It has been discussed whether or not arbitrators should ensure the right to effective judicial protection, since according to some criteria, this would be reserved only for judges and ordinary courts. If we call the right “effective judicial protection”, does this mean that arbitrators must protect this right? The obvious answer is yes, and if we want to call it effective arbitral protection, as a type, there is no difficulty. However, for the avoidance of doubt or contrary criteria, it is appropriate to refer to the right to the effective protection of justice (Martín Diz, 2014) [6] as the evolution of effective judicial protection, since it encompasses the rest of the mechanisms, including extra procedural or extrajudicial mechanisms recognized in legal systems. And, in Ecuador, arbitration is constitutionally recognized as a mean of dispute resolution.

In conclusion, effective protection has had an important and very positive development since the 2008 Constitution came into force, as the Court has worked to clarify and expand its elements. However, the system and understanding of complex law is not as expected, since there are important gaps to be solved, such as preparing judges, training them to issue better judgments and at the same time freeing them from “models”, “formulas”, “formats”, “evaluations by quantity” that prevent a true legal development and make it impossible to effectively apply the effective protection of justice.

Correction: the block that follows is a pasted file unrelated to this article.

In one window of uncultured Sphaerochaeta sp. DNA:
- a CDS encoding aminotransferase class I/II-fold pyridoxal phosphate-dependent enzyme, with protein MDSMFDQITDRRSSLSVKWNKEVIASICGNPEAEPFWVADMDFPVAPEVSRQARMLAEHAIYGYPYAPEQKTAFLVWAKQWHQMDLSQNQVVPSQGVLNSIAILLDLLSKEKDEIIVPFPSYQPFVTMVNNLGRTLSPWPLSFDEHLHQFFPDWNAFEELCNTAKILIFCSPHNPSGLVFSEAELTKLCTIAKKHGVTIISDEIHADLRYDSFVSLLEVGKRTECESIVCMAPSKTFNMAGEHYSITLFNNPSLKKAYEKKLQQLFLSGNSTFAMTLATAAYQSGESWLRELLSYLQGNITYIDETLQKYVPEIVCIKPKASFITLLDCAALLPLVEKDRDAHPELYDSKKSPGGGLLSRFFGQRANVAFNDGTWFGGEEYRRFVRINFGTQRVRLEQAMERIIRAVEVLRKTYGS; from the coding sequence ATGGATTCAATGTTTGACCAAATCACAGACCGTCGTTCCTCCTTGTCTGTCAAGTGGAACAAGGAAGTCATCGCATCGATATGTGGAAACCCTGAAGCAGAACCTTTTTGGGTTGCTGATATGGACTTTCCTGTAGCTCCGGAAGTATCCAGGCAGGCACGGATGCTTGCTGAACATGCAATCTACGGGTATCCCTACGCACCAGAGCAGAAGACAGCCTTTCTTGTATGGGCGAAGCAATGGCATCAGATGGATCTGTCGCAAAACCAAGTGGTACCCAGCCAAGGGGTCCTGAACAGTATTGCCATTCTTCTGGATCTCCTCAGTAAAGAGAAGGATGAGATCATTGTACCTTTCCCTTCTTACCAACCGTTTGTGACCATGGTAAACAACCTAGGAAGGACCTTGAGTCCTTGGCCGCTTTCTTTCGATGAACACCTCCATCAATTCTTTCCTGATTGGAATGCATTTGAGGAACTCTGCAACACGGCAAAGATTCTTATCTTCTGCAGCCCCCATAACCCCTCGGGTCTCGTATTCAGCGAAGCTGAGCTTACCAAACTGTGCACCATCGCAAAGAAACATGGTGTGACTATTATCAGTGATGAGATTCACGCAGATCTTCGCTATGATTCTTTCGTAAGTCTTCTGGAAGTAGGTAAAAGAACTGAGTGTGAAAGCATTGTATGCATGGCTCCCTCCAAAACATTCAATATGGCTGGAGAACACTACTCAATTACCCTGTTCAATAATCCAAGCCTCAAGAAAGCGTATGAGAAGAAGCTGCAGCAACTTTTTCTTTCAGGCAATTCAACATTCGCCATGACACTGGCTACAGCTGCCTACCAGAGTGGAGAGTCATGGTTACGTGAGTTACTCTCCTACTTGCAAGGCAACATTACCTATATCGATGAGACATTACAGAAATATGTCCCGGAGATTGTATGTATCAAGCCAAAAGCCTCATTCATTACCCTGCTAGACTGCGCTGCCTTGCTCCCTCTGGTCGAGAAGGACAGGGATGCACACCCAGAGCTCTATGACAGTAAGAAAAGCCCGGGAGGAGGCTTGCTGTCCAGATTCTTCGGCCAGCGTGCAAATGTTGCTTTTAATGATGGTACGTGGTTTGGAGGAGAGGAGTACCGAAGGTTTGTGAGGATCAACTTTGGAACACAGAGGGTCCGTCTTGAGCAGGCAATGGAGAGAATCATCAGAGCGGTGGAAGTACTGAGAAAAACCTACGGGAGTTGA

References

Aguirre, V. (2010). El derecho a la tutela judicial efectiva: una aproximación a su aplicación a los tribunales ecuatorianos. Foro. Revista de Derecho No 14, 5-43.

Becerra , J. (1977). Introducción al Estudio del Derecho Procesal Civil. México: Cárdenas Editor y Distribuidor.

Jiménez, E. (2000). Derecho Constitucional Argentino, Tomo II, Sociedad Anónima editora, comercial, industrial y financiera. Ediar.

Martín Diz, F. (2014). Del derecho a la tutela judicial efectiva hacia el derecho a una tutela efectiva de la justicia. Revista Europea de Derechos Fundamentales, 161-176.

Narváez Aguirre, L. (abril de 2014). Tesis de grado: Facultades de los árbitros de suspender los efectos de los actos. Quito.

Storini, C. (2010). Las Garantías Constitucionales de los Derechos Fundamentales en la Constitución Ecuatoriana de 2008. Quito: Corporación Editora Nacional.

Véscovi, E. (1984). Teoría General del Proceso. Bogotá: TEMIS .

[1] The International Declaration of Human Rights (art. 10), the International Covenant on Civil and Political Rights (art. 14), the American Convention on Human Rights (art. 8), the Declaration of Basic Principles of Justice for Victims of Crime and Abuse of Power.

[2] Constitutional Court of Ecuador, Judgment 364-16- SEP-CC, Case 1470-14-EP

[3] Constitutional Court Ecuador, Judgment 133-17-SEP-CC, Case 0288-12-EP, 10/05/17.

[4] The Plenary of the Body in judgment No. 050-15-SEP-CC issued in case No. 1887-12-EP, the existence of three aspects in the essential content of the right to legal protection, which cannot be overlooked, as follows ‘(…) the first related to access to justice; the second with the development of the proceedings in strict compliance with the Constitution and the law and in a reasonable time, and the third in relation to the enforcement of the decision. (Constitutional Court of Ecuador, Judgment 133-17-SEP-CC, Case 0288-12-EP

[5] Constitutional Court of Ecuador, Judgment 254-18-SEP-C, Case 0952-EP, 11/07/18, p 10